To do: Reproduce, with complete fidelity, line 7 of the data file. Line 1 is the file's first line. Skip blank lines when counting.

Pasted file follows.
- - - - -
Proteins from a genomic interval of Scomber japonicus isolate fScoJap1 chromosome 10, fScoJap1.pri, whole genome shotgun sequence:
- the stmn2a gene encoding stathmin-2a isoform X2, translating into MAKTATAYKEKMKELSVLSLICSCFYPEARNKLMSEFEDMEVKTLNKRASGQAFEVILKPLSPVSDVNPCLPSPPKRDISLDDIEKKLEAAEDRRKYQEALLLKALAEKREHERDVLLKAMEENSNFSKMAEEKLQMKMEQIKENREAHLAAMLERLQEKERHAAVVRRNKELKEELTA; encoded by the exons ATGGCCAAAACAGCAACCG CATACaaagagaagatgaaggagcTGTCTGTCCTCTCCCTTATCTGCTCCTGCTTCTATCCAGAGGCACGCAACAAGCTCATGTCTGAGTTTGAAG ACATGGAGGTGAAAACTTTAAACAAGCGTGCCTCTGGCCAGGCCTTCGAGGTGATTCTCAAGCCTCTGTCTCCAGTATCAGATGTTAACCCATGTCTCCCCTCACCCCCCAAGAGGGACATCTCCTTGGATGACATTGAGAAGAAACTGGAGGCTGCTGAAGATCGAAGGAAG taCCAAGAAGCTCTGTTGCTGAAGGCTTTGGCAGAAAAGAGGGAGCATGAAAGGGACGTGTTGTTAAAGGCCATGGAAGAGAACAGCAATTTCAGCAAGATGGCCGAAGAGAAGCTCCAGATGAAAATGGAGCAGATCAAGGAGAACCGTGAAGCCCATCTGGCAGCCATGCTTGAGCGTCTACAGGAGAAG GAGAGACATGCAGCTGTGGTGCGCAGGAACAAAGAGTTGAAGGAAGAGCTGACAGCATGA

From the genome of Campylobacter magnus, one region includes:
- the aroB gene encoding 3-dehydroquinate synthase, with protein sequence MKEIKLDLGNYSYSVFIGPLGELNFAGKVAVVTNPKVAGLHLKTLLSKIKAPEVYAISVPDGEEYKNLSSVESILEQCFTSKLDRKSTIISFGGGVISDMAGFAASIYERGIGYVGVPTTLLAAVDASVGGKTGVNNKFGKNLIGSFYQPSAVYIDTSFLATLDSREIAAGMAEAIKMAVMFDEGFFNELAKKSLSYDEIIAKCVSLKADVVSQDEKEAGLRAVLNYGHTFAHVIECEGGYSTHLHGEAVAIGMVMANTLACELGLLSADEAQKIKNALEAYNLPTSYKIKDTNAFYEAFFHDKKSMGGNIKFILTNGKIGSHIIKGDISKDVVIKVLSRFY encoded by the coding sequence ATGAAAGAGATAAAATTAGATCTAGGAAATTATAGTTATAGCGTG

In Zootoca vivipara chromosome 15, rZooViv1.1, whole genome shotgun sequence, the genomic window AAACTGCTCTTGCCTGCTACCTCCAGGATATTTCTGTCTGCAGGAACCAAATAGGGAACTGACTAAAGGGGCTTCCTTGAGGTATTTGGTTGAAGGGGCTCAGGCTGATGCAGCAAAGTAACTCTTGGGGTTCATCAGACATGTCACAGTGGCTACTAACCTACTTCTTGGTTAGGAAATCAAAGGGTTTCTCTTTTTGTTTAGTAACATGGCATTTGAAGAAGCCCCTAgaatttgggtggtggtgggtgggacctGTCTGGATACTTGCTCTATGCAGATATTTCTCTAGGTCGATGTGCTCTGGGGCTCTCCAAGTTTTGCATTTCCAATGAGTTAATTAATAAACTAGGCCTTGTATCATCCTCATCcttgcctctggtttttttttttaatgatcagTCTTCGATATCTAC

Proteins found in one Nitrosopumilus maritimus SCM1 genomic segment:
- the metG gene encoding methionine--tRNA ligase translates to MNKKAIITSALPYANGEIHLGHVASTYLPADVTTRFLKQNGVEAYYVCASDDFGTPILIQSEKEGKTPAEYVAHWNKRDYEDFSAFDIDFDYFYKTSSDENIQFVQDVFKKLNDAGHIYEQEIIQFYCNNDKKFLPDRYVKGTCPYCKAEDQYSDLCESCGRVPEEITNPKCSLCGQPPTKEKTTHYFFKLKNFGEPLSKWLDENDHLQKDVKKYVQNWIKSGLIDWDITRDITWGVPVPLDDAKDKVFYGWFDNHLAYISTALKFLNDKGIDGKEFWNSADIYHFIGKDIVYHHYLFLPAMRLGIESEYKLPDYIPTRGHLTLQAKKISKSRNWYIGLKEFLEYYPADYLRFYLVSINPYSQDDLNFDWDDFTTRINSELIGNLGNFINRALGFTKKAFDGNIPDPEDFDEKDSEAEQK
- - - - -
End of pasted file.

- the metG gene encoding methionine--tRNA ligase translates to MNKKAIITSALPYANGEIHLGHVASTYLPADVTTRFLKQNGVEAYYVCASDDFGTPILIQSEKEGKTPAEYVAHWNKRDYEDFSAFDIDFDYFYKTSSDENIQFVQDVFKKLNDAGHIYEQEIIQFYCNNDKKFLPDRYVKGTCPYCKAEDQYSDLCESCGRVPEEITNPKCSLCGQPPTKEKTTHYFFKLKNFGEPLSKWLDENDHLQKDVKKYVQNWIKSGLIDWDITRDITWGVPVPLDDAKDKVFYGWFDNHLAYISTALKFLNDKGIDGKEFWNSADIYHFIGKDIVYHHYLFLPAMRLGIESEYKLPDYIPTRGHLTLQAKKISKSRNWYIGLKEFLEYYPADYLRFYLVSINPYSQDDLNFDWDDFTTRINSELIGNLGNFINRALGFTKKAFDGNIPDPEDFDEKDSEAEQK